Pies to die for

by • October 31, 2016 • Apres, HighlightsComments (0)560

Anchorage ups its pizza factor with two new additions

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Marco T’s Pizzaria on Fireweed Lane. Photo by Katie Pesznecker.

With our country never so divided, there is at least one thing we can all align on: Pizza.

Pizza is one of the most beloved foods in America. According to data site Statistic Brain, there are some 70,000 pizza joints in the United States – 9,000 in New York alone! We Americans on average consume 252 pounds of pepperoni a year and the average Joe will gobble down 46 slices of saucy, cheesy pie annually. In fact, 93 percent of us ate pizza in the last month. (Guilty!)

This $32 billion industry is always growing, and this trend holds true in Anchorage too. Longtime giant Moose’s Tooth is always packed at every hour of the day, and other local favs like eastside Muldoon Pizza and downtown’s Uncle Joe’s hold their own. In recent years, new players like dependable Flattop Pizza and Pool and foodie fav Fat Ptarmigan also launched.

Now we can add two more delicious pizza places to our local list: Marco T’s Pizzaria and Hearth.

Hearth opened earlier this year, nestling into prime real estate in the Midtown Northern Lights strip mall set between Minnesota Drive and Spenard Road. It’s adjacent to and was opened by the folks at popular brunch spot Middleway Café.

Hearth’s space is a cozy mix of modern and cabin-chic, with exposed industrial-feeling piping, light-colored wood, and bright Alaskana art, like paintings of muskoxen and motorhomes.

The showpiece of the place is the giant wood-fired oven, central in an exposed kitchen where diners can peek in on the chef and cooks as they busily assemble and shovel artful pies.

I tried the monthly special, called the Cherry Girl. As suggested, this pizza – inspired by a brewery in Hood River, Ore. – came with organic cherries, and also garlic, olive oil, house-made chorizo, goat cheese, kale, and fresh mozzarella.
I also opted for the Forest Gnome, topped with loads of mushrooms, cream, house-made ricotta, goat cheese, herbs, asparagus, grape tomatoes, parmigiana reggiano, and a balsamic reduction drizzle.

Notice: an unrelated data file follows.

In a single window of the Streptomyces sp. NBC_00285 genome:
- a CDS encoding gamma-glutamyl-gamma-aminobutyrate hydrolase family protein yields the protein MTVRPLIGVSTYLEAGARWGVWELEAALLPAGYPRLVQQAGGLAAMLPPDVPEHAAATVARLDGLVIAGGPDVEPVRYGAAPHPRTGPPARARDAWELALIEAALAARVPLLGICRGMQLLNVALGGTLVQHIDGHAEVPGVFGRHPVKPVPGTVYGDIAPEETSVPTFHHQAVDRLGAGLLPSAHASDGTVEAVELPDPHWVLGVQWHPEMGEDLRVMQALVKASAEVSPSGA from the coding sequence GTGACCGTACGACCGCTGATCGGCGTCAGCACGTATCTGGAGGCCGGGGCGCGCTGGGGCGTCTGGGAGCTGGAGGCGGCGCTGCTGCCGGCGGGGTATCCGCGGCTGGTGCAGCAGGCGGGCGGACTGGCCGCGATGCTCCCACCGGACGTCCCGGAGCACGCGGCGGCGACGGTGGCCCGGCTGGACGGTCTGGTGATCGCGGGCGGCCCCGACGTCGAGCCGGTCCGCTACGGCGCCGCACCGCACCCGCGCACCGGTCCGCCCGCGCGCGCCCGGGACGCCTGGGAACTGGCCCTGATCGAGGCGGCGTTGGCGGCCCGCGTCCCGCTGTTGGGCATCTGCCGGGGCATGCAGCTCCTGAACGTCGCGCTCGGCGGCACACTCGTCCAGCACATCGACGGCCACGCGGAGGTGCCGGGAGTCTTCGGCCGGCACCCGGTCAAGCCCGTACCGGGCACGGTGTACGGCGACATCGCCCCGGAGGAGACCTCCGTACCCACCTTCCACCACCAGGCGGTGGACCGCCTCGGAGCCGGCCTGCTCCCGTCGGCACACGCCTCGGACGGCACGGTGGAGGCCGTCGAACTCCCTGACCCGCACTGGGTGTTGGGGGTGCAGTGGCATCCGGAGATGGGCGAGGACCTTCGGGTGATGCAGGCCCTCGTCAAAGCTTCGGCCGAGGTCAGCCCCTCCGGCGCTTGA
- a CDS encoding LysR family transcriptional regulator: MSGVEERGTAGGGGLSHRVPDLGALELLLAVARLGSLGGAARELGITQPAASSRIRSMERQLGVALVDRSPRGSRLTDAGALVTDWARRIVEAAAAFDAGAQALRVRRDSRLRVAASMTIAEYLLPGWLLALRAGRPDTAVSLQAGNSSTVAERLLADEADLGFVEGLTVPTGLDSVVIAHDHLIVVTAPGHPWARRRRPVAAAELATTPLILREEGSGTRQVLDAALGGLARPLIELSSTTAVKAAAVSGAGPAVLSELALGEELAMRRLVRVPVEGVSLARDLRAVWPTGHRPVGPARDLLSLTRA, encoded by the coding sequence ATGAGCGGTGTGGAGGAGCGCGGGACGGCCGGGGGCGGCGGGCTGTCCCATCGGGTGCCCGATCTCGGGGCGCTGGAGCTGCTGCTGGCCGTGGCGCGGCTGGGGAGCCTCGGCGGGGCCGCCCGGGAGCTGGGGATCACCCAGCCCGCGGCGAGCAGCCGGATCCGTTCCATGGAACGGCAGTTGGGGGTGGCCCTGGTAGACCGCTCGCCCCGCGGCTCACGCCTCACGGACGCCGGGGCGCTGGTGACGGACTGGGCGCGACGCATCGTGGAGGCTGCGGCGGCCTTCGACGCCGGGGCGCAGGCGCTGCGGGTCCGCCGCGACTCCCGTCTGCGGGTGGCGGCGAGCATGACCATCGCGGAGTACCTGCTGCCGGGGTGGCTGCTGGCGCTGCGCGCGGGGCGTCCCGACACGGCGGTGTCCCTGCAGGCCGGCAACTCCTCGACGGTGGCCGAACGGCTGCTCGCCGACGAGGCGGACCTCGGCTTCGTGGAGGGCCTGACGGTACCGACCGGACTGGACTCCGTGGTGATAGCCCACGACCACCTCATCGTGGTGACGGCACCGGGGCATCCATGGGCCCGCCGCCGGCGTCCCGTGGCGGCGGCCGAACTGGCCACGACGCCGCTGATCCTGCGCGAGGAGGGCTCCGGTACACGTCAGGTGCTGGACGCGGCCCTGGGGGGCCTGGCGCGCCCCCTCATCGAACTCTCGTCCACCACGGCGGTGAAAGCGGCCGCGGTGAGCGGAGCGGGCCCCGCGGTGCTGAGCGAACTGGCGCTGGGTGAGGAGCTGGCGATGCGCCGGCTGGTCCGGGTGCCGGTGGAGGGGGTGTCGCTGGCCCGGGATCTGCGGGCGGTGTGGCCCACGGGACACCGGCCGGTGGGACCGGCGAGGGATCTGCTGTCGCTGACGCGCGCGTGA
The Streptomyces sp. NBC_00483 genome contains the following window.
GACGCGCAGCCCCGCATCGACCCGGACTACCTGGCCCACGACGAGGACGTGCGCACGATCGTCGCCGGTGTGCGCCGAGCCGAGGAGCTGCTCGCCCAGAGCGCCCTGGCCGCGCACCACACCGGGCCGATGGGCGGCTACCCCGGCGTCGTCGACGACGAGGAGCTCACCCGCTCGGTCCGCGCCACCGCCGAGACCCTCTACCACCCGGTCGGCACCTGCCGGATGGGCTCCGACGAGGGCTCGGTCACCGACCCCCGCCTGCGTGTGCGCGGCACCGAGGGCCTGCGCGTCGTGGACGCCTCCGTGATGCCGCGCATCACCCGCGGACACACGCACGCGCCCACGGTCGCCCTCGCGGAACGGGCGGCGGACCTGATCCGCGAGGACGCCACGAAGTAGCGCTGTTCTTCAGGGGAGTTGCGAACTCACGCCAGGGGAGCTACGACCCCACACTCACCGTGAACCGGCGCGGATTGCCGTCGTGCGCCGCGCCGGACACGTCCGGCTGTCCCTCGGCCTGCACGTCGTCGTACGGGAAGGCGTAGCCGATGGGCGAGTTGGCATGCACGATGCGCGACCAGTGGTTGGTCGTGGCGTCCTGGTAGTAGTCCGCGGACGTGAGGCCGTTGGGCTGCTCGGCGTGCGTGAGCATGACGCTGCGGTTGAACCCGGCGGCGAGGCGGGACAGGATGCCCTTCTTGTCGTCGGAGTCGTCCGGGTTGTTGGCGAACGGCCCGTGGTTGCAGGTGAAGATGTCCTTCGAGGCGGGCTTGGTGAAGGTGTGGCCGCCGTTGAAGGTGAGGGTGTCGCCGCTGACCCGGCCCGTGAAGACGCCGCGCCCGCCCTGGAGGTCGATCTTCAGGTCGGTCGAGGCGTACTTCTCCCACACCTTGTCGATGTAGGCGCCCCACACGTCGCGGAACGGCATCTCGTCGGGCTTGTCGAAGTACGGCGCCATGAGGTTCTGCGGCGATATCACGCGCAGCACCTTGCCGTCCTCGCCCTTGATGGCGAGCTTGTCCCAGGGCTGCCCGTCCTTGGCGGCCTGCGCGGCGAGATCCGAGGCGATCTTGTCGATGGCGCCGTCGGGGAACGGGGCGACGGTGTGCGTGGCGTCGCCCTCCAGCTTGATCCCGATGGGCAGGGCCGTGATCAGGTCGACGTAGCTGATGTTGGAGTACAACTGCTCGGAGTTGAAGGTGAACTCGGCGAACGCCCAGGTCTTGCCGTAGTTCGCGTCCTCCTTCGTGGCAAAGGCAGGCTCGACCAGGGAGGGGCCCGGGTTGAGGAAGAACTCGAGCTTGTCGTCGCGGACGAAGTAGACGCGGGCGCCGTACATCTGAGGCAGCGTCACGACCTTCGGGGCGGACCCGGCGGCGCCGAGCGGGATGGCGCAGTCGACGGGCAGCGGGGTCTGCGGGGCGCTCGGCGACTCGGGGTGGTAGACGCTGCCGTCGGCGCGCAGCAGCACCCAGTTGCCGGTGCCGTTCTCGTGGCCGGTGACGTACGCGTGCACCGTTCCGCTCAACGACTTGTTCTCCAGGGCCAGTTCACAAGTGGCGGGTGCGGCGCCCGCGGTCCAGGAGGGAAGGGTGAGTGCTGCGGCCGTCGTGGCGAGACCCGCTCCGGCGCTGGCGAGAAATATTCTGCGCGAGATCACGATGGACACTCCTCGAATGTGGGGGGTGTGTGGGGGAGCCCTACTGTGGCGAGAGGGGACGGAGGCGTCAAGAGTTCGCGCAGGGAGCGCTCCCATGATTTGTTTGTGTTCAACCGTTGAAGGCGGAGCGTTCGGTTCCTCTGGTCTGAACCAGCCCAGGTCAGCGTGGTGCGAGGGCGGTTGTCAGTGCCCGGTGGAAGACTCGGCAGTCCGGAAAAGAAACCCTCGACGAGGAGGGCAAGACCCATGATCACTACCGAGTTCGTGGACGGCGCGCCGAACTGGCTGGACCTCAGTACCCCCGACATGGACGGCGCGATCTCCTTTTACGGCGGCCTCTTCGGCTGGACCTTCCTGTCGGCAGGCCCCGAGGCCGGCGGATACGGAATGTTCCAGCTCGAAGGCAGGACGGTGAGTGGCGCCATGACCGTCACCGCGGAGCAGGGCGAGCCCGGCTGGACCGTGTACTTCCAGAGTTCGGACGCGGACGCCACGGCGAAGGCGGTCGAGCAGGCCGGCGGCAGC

Sometimes pizza can leave the diner feeling bloated and greasy; eating at Hearth provides an absolute opposite experience. With the pies here wood-fired, the dough is thin and blistered with that distinct, smoky char. And toppings – although voluminous in number – are applied in a sparing, specific way that results in fresh, simple, creative pizzas.

The happy hour deal at Hearth is a steal: From 4 to 6 p.m. and 9 p.m. to close daily, appetizers like lamb kebob lettuce wraps, pork meatballs and veggie plates are just $7.

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Hearth is in the Northern Lights strip mall next to Middleway Cafe. Photo by Katie Pesznecker.

While Hearth stands on its pizza, the menu also offers up oysters, salads, and in impressive selection of beer and wine.
Not far from Hearth is Marco T’s Pizzeria. Marco T’s occupies the small building on Fireweed Lane that most recently housed Maxine’s. At first glance, interior remodels are minimal, but notable.

Marco T’s is the kind of place you want to root for because its founding story is perfectly charming: As told on the restaurant’s website, restaurant proprietor Mark Harlan was previously a logistics manager in oil and gas whose life was changed by a 2008 trip to Milan.
At a family-run restaurant, Harlan was shocked when consuming an entire pizza didn’t leave him feeling heavy and sluggish. He realized there was something to this Italian culinary approach of thin crust and light toppings. During subsequent trips, he visited the restaurant many times and soon sold his family and Italian friend Marco Terracciano on his dream of opening a similar place here.

The eatery opened this summer and currently features eight pizzas, all 11 to 12 inches, plus several salads, an assortment of panini-pressed sandwiches, and authentic deserts like gelato and tiramisu.

The pizzas are simple and also simply delicious. The crust is thin, but flavorful and garlicky. Toppings are classic and rustic. The chewy, buttery, fresh mozzarella lends authenticity and the ingredients are fresh and satisfying.

On a recent visit, I enjoyed the Bianca pizza, with olive oil, fresh mozzarella, grape tomatoes and arugula. The pie was summery and tasty, with the peppery arugula balanced by the sweet tomatoes, and the gooey mozzarella binding the pizza together.

The pizza paired perfectly with a crisp white wine. Marco T’s wine list is extensive, and there are also six beers on draught in the small bar area.

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